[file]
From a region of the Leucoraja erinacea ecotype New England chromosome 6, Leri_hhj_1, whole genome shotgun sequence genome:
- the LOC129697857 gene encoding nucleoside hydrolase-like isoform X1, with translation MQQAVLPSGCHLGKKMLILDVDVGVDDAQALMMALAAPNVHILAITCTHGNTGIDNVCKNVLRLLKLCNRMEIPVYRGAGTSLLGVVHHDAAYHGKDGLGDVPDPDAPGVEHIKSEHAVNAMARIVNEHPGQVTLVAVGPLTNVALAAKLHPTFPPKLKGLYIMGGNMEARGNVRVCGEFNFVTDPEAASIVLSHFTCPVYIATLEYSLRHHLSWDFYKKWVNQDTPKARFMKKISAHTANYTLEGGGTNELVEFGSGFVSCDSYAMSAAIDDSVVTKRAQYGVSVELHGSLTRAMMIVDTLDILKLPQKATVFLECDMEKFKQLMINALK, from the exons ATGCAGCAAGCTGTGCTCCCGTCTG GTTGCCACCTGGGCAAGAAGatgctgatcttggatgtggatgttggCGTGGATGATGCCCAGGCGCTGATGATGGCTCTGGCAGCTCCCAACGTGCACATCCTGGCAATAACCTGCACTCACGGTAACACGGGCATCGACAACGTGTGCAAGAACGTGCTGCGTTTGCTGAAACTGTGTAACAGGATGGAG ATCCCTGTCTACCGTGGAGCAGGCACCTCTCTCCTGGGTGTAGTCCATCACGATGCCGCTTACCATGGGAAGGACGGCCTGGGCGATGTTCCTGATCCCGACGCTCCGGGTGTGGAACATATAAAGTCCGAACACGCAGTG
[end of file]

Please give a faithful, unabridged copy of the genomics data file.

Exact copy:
From a region of the Leucoraja erinacea ecotype New England chromosome 6, Leri_hhj_1, whole genome shotgun sequence genome:
- the LOC129697857 gene encoding nucleoside hydrolase-like isoform X1, with translation MQQAVLPSGCHLGKKMLILDVDVGVDDAQALMMALAAPNVHILAITCTHGNTGIDNVCKNVLRLLKLCNRMEIPVYRGAGTSLLGVVHHDAAYHGKDGLGDVPDPDAPGVEHIKSEHAVNAMARIVNEHPGQVTLVAVGPLTNVALAAKLHPTFPPKLKGLYIMGGNMEARGNVRVCGEFNFVTDPEAASIVLSHFTCPVYIATLEYSLRHHLSWDFYKKWVNQDTPKARFMKKISAHTANYTLEGGGTNELVEFGSGFVSCDSYAMSAAIDDSVVTKRAQYGVSVELHGSLTRAMMIVDTLDILKLPQKATVFLECDMEKFKQLMINALK, from the exons ATGCAGCAAGCTGTGCTCCCGTCTG GTTGCCACCTGGGCAAGAAGatgctgatcttggatgtggatgttggCGTGGATGATGCCCAGGCGCTGATGATGGCTCTGGCAGCTCCCAACGTGCACATCCTGGCAATAACCTGCACTCACGGTAACACGGGCATCGACAACGTGTGCAAGAACGTGCTGCGTTTGCTGAAACTGTGTAACAGGATGGAG ATCCCTGTCTACCGTGGAGCAGGCACCTCTCTCCTGGGTGTAGTCCATCACGATGCCGCTTACCATGGGAAGGACGGCCTGGGCGATGTTCCTGATCCCGACGCTCCGGGTGTGGAACATATAAAGTCCGAACACGCAGTG